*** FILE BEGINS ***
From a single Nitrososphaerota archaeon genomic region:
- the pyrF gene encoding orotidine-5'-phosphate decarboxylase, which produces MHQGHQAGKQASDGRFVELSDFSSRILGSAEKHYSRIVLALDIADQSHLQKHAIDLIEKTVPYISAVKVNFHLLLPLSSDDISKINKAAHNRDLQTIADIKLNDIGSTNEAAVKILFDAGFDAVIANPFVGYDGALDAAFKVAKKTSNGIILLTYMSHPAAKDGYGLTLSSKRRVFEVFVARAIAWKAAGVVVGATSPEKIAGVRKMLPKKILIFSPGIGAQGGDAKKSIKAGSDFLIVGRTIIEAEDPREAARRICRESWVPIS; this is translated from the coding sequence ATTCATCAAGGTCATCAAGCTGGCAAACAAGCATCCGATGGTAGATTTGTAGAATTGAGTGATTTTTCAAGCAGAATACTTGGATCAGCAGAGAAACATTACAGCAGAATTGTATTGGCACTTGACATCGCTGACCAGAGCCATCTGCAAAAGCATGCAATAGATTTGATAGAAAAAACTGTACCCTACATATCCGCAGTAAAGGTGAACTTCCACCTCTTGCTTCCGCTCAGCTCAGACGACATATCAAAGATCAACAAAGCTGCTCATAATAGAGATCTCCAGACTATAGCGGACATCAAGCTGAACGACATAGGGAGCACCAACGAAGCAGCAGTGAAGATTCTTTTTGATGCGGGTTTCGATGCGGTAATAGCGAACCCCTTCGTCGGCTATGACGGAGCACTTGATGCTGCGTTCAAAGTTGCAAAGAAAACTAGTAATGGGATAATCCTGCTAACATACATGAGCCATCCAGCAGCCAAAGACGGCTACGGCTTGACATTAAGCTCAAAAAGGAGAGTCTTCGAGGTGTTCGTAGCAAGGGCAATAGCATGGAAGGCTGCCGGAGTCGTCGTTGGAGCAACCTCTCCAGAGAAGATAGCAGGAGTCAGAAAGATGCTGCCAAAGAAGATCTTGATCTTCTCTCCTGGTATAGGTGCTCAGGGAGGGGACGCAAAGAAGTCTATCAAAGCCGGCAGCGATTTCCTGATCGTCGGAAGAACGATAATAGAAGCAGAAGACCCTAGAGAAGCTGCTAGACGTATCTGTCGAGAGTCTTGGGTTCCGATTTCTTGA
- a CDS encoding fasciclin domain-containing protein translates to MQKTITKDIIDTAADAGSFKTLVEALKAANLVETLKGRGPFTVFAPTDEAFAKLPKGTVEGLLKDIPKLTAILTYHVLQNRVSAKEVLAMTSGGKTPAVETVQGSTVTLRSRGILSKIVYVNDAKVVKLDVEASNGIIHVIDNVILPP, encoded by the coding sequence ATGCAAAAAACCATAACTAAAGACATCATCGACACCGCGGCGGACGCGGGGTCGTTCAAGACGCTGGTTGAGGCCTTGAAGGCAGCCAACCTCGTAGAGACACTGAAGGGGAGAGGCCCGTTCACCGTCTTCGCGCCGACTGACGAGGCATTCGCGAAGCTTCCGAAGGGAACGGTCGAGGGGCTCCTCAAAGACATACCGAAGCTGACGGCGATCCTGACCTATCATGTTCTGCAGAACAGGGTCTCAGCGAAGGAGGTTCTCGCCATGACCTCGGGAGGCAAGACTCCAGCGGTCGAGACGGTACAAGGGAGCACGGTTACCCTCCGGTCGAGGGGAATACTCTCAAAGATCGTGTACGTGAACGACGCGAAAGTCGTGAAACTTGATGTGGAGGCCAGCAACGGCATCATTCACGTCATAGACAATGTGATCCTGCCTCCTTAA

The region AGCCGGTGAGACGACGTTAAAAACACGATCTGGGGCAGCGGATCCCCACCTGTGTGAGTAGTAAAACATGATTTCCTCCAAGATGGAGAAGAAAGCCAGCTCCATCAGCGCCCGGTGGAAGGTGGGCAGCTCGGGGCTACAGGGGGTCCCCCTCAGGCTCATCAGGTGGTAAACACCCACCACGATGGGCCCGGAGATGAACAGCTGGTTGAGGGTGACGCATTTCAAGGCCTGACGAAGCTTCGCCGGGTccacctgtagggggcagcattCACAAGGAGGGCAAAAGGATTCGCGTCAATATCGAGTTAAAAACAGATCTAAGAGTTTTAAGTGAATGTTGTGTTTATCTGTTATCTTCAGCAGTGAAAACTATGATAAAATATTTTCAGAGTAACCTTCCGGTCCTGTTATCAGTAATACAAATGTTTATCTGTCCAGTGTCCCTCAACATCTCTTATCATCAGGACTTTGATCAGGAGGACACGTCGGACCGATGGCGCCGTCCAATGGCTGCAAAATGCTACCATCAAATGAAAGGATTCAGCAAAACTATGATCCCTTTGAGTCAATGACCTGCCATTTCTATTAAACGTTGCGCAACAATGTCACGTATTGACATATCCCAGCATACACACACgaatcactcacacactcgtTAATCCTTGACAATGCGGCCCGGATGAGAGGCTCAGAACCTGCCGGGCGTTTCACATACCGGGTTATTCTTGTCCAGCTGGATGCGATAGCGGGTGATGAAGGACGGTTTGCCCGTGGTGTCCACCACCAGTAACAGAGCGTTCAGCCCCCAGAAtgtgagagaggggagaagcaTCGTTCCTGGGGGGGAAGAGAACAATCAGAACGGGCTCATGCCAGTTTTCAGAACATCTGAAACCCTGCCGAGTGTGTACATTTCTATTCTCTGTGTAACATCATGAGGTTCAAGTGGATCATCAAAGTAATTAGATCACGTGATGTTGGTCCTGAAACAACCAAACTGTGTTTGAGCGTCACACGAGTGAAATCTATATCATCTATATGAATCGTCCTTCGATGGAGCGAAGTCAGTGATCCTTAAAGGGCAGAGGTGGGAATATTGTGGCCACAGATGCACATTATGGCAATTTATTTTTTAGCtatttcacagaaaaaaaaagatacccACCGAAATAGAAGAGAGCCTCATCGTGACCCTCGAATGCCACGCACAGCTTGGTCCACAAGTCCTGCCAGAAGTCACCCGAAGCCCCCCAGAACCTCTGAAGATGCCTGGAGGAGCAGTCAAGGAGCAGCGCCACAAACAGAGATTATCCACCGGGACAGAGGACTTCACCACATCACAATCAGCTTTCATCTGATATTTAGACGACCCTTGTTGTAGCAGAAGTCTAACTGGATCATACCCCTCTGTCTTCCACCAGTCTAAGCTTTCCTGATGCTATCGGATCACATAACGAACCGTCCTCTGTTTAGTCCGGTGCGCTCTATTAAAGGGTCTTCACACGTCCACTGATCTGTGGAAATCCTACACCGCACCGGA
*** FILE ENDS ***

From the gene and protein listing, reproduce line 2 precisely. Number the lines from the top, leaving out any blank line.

- the pyrF gene encoding orotidine-5'-phosphate decarboxylase, which produces MHQGHQAGKQASDGRFVELSDFSSRILGSAEKHYSRIVLALDIADQSHLQKHAIDLIEKTVPYISAVKVNFHLLLPLSSDDISKINKAAHNRDLQTIADIKLNDIGSTNEAAVKILFDAGFDAVIANPFVGYDGALDAAFKVAKKTSNGIILLTYMSHPAAKDGYGLTLSSKRRVFEVFVARAIAWKAAGVVVGATSPEKIAGVRKMLPKKILIFSPGIGAQGGDAKKSIKAGSDFLIVGRTIIEAEDPREAARRICRESWVPIS; this is translated from the coding sequence ATTCATCAAGGTCATCAAGCTGGCAAACAAGCATCCGATGGTAGATTTGTAGAATTGAGTGATTTTTCAAGCAGAATACTTGGATCAGCAGAGAAACATTACAGCAGAATTGTATTGGCACTTGACATCGCTGACCAGAGCCATCTGCAAAAGCATGCAATAGATTTGATAGAAAAAACTGTACCCTACATATCCGCAGTAAAGGTGAACTTCCACCTCTTGCTTCCGCTCAGCTCAGACGACATATCAAAGATCAACAAAGCTGCTCATAATAGAGATCTCCAGACTATAGCGGACATCAAGCTGAACGACATAGGGAGCACCAACGAAGCAGCAGTGAAGATTCTTTTTGATGCGGGTTTCGATGCGGTAATAGCGAACCCCTTCGTCGGCTATGACGGAGCACTTGATGCTGCGTTCAAAGTTGCAAAGAAAACTAGTAATGGGATAATCCTGCTAACATACATGAGCCATCCAGCAGCCAAAGACGGCTACGGCTTGACATTAAGCTCAAAAAGGAGAGTCTTCGAGGTGTTCGTAGCAAGGGCAATAGCATGGAAGGCTGCCGGAGTCGTCGTTGGAGCAACCTCTCCAGAGAAGATAGCAGGAGTCAGAAAGATGCTGCCAAAGAAGATCTTGATCTTCTCTCCTGGTATAGGTGCTCAGGGAGGGGACGCAAAGAAGTCTATCAAAGCCGGCAGCGATTTCCTGATCGTCGGAAGAACGATAATAGAAGCAGAAGACCCTAGAGAAGCTGCTAGACGTATCTGTCGAGAGTCTTGGGTTCCGATTTCTTGA